Preferably, the attributes are ranked according to the normalized information gain values associated therewith. Such ranking may include the categories of: BEST, for the attribute having the highest normalized information gain value; HIGHLY USEFUL, for attributes having a normalized information gain value at least 95 percent of the highest normalized information gain value; USEFUL, for attributes having a normalized information gain value between 90 and 95 percent of the highest normalized information gain value; MARGINAL, for attributes having a normalized information gain value between 75 and 90 percent of the highest normalized information gain value; QUESTIONABLE, for attributes having a normalized information gain value between 50 and 75 percent of the highest normalized information gain value; LAST RESORT, for attributes having a normalized information gain value above zero but below 50 percent of the highest normalized information gain value; and USELESS, for attributes having a normalized information gain value of substantially zero. Any other desired categories can be alternatively or additionally used.
Preferably, any attribute that has been marked by the block 107 as having a distribution of classes among its value groups that is inconsistent with a class heuristic is identified as such by, for example, placing brackets around the displayed normalized information gain value of that attribute. Alternatively, the normalized information gain value of any such attribute can be set to zero.
The block 112 then permits selection of one of the attributes as a branch within the induction tree. Preferably, the block 112 allows the domain expert to interactively select one of the attributes that, also preferably, has a positive normalized information gain value. It is important to note, however, that the expert need not select the attribute having the highest normalized information gain value, but can select any of the attributes active within the context heuristics according to any desired criteria. Alternatively, the block 112 can automatically select one of the attributes and, in such a case, preferably selects the attribute with the highest normalized information gain value. However, automatic selection of an attribute may lead to a less complete or desirable solution.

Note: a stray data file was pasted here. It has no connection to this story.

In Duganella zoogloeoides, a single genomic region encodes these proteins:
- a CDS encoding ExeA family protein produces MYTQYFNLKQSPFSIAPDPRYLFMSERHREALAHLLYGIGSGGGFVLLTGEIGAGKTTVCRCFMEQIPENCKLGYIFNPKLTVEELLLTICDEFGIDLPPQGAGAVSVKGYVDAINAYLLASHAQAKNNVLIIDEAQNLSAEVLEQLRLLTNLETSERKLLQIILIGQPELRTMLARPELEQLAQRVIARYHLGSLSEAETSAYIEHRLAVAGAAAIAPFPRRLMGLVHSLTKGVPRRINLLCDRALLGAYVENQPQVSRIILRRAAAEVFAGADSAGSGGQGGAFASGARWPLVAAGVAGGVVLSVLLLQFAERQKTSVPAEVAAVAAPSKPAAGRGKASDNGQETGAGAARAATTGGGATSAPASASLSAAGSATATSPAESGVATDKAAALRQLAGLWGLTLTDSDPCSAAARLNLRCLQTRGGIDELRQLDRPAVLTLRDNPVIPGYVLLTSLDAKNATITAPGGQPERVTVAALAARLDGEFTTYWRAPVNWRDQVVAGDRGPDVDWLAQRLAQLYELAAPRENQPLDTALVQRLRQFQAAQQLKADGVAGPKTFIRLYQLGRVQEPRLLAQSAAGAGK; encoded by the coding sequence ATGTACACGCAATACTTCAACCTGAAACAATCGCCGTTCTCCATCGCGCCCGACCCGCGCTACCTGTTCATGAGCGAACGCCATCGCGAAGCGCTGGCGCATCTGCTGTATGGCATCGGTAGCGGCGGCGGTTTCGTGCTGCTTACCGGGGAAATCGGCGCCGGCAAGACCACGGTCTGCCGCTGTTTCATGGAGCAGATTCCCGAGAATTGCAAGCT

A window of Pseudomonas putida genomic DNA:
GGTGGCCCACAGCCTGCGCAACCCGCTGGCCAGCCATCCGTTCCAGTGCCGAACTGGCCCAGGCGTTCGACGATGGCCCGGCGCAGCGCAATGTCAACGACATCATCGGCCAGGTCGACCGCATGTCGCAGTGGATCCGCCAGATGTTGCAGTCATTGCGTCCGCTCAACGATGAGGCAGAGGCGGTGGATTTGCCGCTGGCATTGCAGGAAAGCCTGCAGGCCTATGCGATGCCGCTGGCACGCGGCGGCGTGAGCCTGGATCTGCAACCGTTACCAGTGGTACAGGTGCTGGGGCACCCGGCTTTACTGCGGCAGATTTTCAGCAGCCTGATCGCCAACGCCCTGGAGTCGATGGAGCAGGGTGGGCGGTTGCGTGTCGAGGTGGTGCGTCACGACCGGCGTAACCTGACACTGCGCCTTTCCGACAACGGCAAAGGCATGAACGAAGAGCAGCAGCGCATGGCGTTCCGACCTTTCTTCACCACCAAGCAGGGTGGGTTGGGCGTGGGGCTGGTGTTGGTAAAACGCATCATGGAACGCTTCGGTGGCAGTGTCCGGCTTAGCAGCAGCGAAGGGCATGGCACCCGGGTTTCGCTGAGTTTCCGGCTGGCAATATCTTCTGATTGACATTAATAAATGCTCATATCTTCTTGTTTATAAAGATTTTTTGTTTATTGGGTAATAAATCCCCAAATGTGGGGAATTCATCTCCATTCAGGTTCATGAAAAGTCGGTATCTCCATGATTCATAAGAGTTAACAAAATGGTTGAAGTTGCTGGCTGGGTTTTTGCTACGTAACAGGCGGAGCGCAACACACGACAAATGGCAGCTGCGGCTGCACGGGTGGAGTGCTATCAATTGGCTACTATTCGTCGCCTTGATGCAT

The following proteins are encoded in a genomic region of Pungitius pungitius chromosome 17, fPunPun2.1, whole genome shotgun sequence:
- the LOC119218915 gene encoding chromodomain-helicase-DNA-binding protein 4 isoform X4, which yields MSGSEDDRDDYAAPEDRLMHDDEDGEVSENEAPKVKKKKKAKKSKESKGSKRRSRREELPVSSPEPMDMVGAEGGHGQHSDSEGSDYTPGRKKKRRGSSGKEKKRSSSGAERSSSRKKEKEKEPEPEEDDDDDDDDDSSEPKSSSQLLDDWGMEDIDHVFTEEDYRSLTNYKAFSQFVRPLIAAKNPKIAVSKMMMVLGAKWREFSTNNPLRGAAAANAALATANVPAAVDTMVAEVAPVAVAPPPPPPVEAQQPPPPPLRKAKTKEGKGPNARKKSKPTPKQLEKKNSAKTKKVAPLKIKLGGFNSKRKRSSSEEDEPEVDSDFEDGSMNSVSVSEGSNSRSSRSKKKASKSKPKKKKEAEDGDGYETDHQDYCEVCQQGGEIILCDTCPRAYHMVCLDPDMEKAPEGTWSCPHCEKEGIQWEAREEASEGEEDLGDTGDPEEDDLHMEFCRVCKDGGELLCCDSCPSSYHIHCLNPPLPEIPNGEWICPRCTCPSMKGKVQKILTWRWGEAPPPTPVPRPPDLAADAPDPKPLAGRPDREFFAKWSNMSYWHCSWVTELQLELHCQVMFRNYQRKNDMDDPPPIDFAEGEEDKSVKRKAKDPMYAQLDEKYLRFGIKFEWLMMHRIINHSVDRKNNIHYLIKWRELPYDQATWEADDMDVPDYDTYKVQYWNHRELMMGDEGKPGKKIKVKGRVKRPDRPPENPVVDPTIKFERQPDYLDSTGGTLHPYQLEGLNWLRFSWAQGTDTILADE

A block 114 causes branching on the chosen attribute such that new nodes are created within the induction tree, each of which corresponds to a value group of the chosen attribute. A block 116 permits a user to interactively terminate or to select each of the new nodes for examination, defines a new current database for each selected node and places the selected attribute into the context set for that node. The new current database includes all of the records within the database of the previous node having values associated with the value group of the new node.
When one of the nodes has been selected, the block 116 stores an indication of the other nodes that were created by the block 114 and an indication of the databases and the context sets associated with those nodes for future examination in, for example, the data storage unit 24 of FIG. 2. The block 116 then returns to the block 102 which begins an iteration for the new node.
Referring now to FIGS. 5A and 5B, the operation of the block 107 of FIG. 4 will be described in detail. A block 122 selects a present attribute and determines whether the present attribute is active within the context heuristics. In doing so, the block 122 compares the context set for the node with a context list associated with the present attribute. The context list associated with the present attribute identifies those attributes that must be branched upon in the induction tree before the present attribute can become active. If all of the attributes within the context list associated with the present attribute are also within the context set of the node being examined, the present attribute is deemed to be active. If the present attribute has an empty context list it is always active within the context heuristics.
A block 124 then determines if the present attribute is real valued. If not, then the present attribute is a discrete valued attribute and a block 126 of FIG. 5B partitions the present attribute into value groups based on the categories associated with the present attribute that have been previously defined by the domain expert.
If the block 124 determines that the present attribute is real valued, a block 130 forms two data sets S1 and S2 from the values of the present attribute. The data set S1 includes all of the values of the present attribute in records within the current database associated the first class. The data set S2 includes all of the values of the present attribute in records within the current database associated with the second class.
A block 132 sorts all of the values within each of the data sets S1 and S2 in ascending order and a block 134 determines the medians M1 and M2 for the data sets S1 and S2, respectively. A block 136 determines whether the medians M1 and M2 are equal and, if so, the present attribute cannot be partitioned. Control is then passed to a block 156 and, as a result, the present attribute will only have one value group and the normalized information gain value associated therewith will be zero.